"Draining" Water Problems
from A&M's Community
What's the Problem?
The drainage system in place today is not efficient enough to completely meet the needs of the university.
There are many visible signs of this problem throughout A&M's campus. Many areas that both students and staff commute through accumulate large amounts of standing water during storms and even drizzles. Notable examples of areas that are prone to this situation are the highly traversed Academic Plaza and various junctions of the famous Military Walk. These large puddles, which often cut off walking paths during and after rain, are unnecessary hassles to everyone in the vicinity, and require manual labor, as illustrated in the image on the right, to eliminate.
[Image source: www.csmonitor.com]
Minimal Storm Water Control
This inefficiency also brings about a problem that isn’t physically visible: cost. According to the Texas A&M University Utilities Energy Services archive, expenditures associated with the storm drainage system have been on the rise since 2013 and are projected to keep rising in the years to come. The table on the left displays the costs of managing the storm drainage system per square foot from 2013 to 2016. An unwanted upward trend is clearly visible.
The lack of a water capture system is letting money-saving rain water go to waste; rooftop runoff would be able to be stored and used with an update in the system. David J. Sample explains in his article how the mechanics of a rainwater harvesting system are not overly complicated. Water is diverted from rooftops and flow into storage tanks where it awaits further use which is shown in the image above. Luis F. Sanches Fernandes, in his article, notes how since rainwater is classified as a both a natural and renewable resource, its application can be even more effective in situations where drinking water is already accounted for. This allows for the resource to be completely taken advantage of in other fields without worrying about providing another source of drinking water.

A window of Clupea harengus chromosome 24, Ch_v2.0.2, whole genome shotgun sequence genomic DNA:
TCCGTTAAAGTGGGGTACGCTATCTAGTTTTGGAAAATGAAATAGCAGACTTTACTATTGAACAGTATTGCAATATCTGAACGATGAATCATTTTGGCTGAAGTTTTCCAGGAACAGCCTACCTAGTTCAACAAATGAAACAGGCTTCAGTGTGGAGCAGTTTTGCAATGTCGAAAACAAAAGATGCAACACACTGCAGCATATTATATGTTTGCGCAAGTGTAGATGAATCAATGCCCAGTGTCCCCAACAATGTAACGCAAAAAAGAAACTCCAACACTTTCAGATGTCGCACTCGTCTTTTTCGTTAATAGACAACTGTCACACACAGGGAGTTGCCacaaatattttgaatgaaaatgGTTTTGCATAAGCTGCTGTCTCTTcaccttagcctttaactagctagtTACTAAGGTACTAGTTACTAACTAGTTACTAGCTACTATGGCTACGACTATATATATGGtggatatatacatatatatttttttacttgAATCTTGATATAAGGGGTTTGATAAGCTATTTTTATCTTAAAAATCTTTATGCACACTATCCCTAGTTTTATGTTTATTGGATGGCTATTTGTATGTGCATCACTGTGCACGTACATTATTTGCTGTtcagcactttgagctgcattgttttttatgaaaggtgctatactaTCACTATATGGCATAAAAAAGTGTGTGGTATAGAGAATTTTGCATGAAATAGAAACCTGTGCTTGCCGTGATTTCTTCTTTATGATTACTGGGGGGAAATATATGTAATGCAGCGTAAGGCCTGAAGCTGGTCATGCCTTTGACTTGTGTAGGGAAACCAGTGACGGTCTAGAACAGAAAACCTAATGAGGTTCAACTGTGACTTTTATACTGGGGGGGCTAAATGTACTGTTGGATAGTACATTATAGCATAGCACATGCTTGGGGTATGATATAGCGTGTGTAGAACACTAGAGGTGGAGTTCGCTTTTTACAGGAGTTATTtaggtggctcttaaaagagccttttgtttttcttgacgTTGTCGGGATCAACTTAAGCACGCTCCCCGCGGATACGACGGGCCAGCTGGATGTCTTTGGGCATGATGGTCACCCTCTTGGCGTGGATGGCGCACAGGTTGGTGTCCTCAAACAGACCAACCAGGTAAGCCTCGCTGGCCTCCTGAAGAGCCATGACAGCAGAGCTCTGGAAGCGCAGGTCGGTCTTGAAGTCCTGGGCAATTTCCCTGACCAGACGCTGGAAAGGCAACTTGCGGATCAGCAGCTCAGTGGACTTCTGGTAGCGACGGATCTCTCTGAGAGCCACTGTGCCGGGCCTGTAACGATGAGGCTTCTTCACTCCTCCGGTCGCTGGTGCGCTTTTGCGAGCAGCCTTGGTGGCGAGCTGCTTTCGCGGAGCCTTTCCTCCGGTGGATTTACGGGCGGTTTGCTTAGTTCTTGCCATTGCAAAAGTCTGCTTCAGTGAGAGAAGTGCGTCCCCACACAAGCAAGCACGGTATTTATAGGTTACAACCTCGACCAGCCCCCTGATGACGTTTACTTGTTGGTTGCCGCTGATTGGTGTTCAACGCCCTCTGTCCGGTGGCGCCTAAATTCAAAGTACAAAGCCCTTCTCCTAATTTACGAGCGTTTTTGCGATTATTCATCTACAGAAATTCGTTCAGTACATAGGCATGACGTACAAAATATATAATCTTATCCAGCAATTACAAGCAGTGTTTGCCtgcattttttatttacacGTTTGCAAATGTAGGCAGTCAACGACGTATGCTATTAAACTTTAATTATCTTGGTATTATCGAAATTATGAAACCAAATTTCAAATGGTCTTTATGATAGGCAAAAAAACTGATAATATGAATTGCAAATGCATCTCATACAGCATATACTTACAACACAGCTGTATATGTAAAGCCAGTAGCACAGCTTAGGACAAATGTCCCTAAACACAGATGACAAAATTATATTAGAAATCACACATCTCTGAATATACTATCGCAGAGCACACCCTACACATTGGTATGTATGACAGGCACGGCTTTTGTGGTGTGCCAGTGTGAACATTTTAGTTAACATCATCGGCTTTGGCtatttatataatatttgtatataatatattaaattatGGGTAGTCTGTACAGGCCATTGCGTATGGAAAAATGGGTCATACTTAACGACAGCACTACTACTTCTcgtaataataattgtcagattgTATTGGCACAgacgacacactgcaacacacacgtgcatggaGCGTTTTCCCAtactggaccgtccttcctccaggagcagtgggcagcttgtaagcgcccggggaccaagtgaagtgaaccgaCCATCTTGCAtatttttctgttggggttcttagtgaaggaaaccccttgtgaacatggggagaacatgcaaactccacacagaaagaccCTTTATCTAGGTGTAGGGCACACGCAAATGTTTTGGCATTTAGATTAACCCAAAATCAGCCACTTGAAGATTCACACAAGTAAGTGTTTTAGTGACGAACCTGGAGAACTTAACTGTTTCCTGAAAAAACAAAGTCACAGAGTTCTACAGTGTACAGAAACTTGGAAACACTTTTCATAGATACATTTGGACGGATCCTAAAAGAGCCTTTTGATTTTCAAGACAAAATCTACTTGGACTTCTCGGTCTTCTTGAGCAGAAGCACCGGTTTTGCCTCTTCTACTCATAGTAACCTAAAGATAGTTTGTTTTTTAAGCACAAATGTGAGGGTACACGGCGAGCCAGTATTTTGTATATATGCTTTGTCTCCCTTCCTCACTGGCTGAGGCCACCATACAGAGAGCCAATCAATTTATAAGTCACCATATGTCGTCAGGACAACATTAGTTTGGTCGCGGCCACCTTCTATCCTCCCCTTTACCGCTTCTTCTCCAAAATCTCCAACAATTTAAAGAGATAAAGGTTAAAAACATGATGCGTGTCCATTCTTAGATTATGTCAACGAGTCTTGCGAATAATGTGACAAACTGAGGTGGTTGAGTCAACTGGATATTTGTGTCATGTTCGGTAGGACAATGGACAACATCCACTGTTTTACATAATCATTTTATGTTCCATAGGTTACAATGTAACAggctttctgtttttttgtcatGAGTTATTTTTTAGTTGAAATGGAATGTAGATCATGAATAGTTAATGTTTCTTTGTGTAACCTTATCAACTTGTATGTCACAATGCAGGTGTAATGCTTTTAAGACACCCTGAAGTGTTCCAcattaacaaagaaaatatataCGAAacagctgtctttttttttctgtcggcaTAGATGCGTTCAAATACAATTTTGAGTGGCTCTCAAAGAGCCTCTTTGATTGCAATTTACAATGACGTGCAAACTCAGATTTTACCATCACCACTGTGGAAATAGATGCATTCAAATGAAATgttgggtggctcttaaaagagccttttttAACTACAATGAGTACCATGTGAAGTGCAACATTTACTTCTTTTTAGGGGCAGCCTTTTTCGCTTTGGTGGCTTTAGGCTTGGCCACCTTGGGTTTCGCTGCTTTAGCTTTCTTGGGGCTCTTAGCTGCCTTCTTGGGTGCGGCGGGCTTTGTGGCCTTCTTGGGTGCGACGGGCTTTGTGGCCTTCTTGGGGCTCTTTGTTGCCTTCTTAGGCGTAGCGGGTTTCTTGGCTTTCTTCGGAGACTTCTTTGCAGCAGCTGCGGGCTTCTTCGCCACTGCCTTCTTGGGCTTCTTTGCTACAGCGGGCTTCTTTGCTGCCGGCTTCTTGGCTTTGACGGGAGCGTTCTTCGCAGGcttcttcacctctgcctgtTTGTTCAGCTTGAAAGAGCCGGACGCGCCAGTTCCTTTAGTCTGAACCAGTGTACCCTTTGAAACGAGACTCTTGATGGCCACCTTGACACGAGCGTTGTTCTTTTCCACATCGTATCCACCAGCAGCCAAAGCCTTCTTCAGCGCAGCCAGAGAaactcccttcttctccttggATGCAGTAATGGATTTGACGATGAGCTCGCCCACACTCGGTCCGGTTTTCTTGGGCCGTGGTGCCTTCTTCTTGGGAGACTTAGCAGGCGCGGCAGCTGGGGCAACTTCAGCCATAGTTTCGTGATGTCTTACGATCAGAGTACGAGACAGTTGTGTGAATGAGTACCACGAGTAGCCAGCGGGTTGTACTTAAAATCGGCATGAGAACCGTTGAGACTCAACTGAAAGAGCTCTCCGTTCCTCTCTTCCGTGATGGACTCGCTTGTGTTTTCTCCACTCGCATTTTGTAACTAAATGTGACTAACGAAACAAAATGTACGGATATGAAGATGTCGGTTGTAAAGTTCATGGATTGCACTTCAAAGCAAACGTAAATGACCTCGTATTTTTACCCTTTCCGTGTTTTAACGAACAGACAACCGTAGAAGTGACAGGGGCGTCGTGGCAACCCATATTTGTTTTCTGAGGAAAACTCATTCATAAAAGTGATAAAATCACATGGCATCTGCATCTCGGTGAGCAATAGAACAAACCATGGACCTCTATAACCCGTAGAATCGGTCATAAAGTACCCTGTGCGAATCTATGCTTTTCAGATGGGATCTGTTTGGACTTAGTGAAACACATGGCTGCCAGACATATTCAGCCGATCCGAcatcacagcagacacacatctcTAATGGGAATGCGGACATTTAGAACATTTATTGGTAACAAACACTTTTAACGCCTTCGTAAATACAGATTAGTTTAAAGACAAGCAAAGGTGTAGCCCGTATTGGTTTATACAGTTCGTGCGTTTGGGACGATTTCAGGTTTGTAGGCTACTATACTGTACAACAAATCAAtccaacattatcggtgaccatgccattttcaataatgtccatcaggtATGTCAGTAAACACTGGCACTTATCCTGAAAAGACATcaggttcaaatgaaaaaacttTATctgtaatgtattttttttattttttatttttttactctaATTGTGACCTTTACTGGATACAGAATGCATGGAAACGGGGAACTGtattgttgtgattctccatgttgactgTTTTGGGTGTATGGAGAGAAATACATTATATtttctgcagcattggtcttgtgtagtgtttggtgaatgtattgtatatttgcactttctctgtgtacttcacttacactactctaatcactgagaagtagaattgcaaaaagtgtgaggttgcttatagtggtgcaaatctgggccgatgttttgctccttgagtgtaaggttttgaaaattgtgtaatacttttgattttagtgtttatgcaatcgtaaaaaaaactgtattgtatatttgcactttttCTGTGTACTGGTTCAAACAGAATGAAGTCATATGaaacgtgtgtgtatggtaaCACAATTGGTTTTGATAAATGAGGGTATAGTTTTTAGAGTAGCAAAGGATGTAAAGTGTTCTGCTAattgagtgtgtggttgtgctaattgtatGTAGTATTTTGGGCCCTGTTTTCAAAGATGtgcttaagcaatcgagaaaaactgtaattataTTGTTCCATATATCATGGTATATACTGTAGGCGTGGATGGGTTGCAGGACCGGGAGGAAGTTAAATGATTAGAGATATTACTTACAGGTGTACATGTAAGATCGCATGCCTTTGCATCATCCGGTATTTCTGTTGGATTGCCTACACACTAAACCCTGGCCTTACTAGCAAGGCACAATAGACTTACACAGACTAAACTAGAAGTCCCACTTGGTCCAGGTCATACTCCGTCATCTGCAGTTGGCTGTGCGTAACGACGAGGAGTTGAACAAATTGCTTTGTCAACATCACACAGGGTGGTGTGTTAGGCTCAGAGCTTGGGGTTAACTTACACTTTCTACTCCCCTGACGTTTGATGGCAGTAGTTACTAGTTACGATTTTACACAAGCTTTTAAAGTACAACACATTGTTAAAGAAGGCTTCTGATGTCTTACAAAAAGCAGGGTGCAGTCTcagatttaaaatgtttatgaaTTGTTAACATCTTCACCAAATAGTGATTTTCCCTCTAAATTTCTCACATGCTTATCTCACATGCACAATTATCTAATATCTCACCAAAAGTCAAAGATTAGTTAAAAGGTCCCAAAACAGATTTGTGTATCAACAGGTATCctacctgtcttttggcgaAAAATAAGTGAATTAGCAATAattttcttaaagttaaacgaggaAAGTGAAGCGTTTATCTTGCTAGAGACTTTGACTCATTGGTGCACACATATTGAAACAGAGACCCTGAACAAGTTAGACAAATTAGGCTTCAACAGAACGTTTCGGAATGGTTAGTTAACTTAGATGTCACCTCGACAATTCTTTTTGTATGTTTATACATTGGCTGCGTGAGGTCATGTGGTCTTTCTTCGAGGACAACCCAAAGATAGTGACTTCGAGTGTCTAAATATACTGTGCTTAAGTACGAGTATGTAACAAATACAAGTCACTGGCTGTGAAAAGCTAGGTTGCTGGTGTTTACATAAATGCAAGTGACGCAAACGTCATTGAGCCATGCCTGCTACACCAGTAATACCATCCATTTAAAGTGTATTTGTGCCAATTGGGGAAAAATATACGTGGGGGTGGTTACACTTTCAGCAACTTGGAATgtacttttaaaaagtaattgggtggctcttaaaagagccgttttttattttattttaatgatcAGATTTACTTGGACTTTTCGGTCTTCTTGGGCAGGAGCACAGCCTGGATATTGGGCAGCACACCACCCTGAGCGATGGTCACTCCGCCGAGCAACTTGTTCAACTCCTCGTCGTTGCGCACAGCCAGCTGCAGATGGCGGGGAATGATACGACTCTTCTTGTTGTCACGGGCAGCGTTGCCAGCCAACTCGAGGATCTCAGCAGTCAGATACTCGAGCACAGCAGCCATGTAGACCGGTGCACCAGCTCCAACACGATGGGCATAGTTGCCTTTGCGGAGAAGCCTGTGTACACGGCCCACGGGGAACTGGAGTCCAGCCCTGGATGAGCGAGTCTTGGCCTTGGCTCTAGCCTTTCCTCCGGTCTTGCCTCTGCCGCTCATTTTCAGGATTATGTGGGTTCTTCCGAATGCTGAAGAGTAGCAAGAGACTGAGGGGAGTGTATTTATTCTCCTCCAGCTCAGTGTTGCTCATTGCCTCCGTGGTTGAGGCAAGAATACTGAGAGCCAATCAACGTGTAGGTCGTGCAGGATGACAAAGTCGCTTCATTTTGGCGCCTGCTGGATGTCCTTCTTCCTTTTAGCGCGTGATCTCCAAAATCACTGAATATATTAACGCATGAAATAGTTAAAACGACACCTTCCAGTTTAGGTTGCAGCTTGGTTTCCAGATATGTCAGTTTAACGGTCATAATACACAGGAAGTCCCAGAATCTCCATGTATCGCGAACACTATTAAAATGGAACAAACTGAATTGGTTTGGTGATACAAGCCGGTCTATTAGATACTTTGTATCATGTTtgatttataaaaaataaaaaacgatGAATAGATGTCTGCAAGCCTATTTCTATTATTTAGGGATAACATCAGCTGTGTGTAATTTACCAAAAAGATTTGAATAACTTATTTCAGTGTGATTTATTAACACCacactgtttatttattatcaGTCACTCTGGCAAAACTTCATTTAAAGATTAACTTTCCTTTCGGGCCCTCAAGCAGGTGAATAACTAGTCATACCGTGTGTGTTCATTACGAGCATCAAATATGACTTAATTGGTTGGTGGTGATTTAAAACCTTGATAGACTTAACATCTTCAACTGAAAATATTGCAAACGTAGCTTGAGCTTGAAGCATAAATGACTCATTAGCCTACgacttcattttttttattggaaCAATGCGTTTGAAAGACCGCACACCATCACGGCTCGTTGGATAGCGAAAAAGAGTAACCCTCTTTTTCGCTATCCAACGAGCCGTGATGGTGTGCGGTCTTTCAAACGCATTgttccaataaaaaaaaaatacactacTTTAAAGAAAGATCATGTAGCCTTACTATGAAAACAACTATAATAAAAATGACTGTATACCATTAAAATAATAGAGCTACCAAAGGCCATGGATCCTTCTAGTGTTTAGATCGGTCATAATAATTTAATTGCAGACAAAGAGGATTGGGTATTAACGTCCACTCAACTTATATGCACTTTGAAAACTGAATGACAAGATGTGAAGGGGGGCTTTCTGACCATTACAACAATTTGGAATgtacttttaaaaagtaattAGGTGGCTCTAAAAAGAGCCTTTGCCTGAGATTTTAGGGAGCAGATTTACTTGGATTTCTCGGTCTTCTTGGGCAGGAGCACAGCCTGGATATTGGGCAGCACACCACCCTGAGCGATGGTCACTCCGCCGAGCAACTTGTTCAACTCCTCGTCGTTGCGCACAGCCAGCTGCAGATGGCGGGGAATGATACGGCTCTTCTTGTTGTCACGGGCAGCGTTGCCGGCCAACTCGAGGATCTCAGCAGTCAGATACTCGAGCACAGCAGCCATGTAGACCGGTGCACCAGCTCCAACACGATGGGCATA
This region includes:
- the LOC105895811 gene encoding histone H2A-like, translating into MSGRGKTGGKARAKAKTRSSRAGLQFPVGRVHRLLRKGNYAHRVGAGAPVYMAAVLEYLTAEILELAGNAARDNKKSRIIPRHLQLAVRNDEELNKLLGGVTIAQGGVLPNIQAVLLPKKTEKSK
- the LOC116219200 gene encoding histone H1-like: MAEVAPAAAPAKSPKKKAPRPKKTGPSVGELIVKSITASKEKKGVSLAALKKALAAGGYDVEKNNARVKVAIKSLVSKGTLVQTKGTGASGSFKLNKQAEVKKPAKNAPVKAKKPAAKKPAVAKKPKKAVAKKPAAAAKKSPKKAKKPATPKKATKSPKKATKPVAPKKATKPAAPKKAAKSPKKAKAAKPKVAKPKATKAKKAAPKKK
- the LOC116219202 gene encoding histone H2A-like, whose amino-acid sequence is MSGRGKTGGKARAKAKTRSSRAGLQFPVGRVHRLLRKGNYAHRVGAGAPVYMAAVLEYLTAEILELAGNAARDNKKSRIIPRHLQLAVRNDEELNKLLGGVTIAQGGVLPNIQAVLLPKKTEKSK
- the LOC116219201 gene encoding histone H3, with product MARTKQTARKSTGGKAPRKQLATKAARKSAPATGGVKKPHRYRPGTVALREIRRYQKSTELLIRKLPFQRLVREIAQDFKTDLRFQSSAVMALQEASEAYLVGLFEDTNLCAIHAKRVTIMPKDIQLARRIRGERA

Texas A&M would be able to alleviate costs by replacing the domestic cold water provided by the City of College Station with harvested rainwater, which is much cheaper to procure, in the areas of on campus irrigation, cleaning services, and waste removal. Storing water on campus could also decrease pumping costs, due to lower travel distance.
The potential benefits of these near self-sustainable rainwater capture systems are not present today. What steps will be needed to rectify the situation?
What's the Cause?
All of the problems we will be solving have natural and artificial causes; our solution targets these. To understand our plan, these must be explained; first, East Texas's patterns of precipitation will be explained.
Texas A&M University, as well as the city of College Station, is no stranger to heavy rain. The primary reason for these occurrences are due to several factors, the most important of those being geography.
[Image source: www.web2.airmail.net]
As is evident from the above map, rainfall increases across the state of Texas as one travels from west to east. College Station, on average, receives 32 to 48 inches per year.
El Niño, La Niña, and Tropical Storms
[Image source: www.airpadrekiteboarding.com]
[Image source: www.earthsoils.com]
Human interference and disruption can negatively alter the soil quality. Soil is supposed to absorb rainfall as it falls; however, human disturbance can degrade soil, creating poor soil runoff, as described by an article from the Fairfax County Virginia Website.
The regional and man-made factors stated lead to a water situation that requires fixing. Luckily, Jones & Carter has a solution.
What's the Solution?
The diagram shown below, created by David Sample for the Journal of Hydrologic Engineering, is a simple representation of the system to be used.
Once adequately pure and ready for use, reclaimed rainwater from both sources would be used for any non-drinking purpose necessary, including in sinks, toilets, or watering of greenery.
A Bright Future
[Image source: www.tamu.edu]
The system would be economically optimal as well, due in part to less water having to be used from the city. Also, Texas A&M storm drainage expenses have been increasing. Taking more water from pavement for reuse purposes would reduce the load on the existing system. Finally, Mohammad Shakir's research for Applied Mechanics & Materials showed that a similar system of rainwater reclamation from roofs to the one we plan to use can completely refund its initial cost in 15 years.
If nothing else, it should be remembered that smarter water use and a better-drained campus will be brought, at a price that, given time, can be refunded by the plan itself. Our firm can be contacted at email@example.com. We hope that a wise decision can be made.